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In simple terms, Cash Burn rate is how quickly the company the cash spends cash due to negative cash flows. But we need to understand it deeply.
In this article, we will go through the meaning of burn rate, when it happens, how it is being calculated and more.
What is Cash Burn Rate?
The rate at which the cash is being burnt by a company is called the cash burn rate.
Now why it’s important?
Burn rate isn’t very critical in the case of companies that are doing quite well.
However, for the companies that have just got started and don’t have many sales yet, understanding the cash burn rate is important.
Burn rate is applicable specifically to those companies whose cash flows are running on a negative (not positive).
By calculating the cash burn rate, the companies who are running negative on cash flow would understand how long they would be sustainable. That means burn rate is the measure of the sustainability of a company. On the basis of the cash burn rate, the financing options of a company will be decided upon.
When we look at the graph above, we note that Snap’s Inc share prices have declined close to 40% from its IPO price of $24.48 to $15.15 (currently). This is primarily due to very high burn rate and missed revenue targets. We will look at how Snap’s cash burn rate is calculated later in the post.
Why is cash burn rate important for the investors?
There’s another reason for which the burn rate is important.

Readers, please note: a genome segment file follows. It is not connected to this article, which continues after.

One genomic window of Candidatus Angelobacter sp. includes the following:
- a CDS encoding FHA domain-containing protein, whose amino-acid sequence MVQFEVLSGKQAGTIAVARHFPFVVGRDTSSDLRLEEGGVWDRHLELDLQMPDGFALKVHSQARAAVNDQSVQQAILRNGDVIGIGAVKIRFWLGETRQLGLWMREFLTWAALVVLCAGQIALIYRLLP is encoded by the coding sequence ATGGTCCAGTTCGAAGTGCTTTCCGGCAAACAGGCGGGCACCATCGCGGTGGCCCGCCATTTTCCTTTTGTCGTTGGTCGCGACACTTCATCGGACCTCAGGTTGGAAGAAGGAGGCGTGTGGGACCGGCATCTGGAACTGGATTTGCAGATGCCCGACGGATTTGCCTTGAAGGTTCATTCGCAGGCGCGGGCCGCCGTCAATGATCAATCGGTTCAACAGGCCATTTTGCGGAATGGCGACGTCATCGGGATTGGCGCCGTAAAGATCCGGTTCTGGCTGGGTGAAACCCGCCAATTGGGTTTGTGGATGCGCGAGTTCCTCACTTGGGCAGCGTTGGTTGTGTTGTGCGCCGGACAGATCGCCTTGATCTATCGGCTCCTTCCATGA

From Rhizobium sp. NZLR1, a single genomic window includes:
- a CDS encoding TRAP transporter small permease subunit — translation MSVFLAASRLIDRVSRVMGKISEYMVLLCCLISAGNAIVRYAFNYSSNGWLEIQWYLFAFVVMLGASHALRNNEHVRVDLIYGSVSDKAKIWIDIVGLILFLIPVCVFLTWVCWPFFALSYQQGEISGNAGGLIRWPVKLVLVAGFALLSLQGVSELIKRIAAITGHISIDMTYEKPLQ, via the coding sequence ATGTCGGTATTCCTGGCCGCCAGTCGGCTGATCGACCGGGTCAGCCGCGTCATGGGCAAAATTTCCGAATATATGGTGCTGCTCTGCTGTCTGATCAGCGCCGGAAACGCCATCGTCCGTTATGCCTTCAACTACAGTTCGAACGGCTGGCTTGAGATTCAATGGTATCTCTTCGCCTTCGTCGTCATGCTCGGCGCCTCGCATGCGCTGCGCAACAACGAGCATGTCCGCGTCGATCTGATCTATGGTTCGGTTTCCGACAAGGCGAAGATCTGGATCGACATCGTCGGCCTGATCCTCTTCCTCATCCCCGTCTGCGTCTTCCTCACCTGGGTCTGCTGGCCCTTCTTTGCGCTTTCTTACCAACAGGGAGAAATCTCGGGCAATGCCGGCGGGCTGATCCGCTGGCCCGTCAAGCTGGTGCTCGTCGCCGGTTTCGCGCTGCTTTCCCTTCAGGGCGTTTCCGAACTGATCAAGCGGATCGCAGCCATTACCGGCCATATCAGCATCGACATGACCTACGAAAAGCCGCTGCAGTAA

Yes, if you’re a start-up, the investors may be having a glance at you. Guess what they’re calculating? You’re right. They are ascertaining the burn rate of your start-up.
The investors look at two factors to come to a conclusion regarding the burn rate.
First, they look at the company’s revenue. And then, they find out the forecast.
If the revenues of the company are growing as rapidly as per the forecast or more, the investors decide to invest in the company.
And if not, then they look at other start-ups for right opportunities.
So, while looking at your burn rate, two things you should always keep in mind –
- Your sustainability is greatly decided by the burn rate. If the cash is burning more rapidly than the revenues, then your sustainability is at stake.
- Secondly, the investors are always at a look out for your start-up and how it has been performing. So, you need to take steps to take care of the burn rate to attract right investors to your company.
But how to calculate cash burn rate?
Cash Burn Rate Calculation
Cash burn rate Calculation is quite easy.
All you need to do is to take two simple steps.
Cash Burn Rate Calculation – Step 1
In the first step, you need to zone in the period of time during which you will calculate cash burn rate.
For example, let’s say that you want to know the cash burn of your start-up during the first quarter (i.e. January to March). Then, you need to look at the opening cash balance at the beginning of the time and at the closing balance at the end of the period. In our example, we would look at the opening cash balance on 1st January. And we will also look at the end balance on 31st March.
- Let’s say that on 1st January, the cash balance is $20,000.
- And at the end of the period, the cash balance is $11,000.
That means during these three months, you burned cash of = ($20,000 – $11,000) = $9000.
Cash Burn Rate Calculation – Step 2
Now you need to take the second step.
All you need to do is to divide the difference between the opening balance and the ending balance by the number of months.
- In our example, the number of months for the period is 3 months. And the difference is $9000.
- That means the cash burn for the period of the start-up would be = ($9000 / 3) = $3000.
Relevance of revenues in Cash Burn
How would you understand whether the cash burn rate is low or high?
There comes the relevance of revenues. Once you calculate cash burn rate, you need to look at your sales.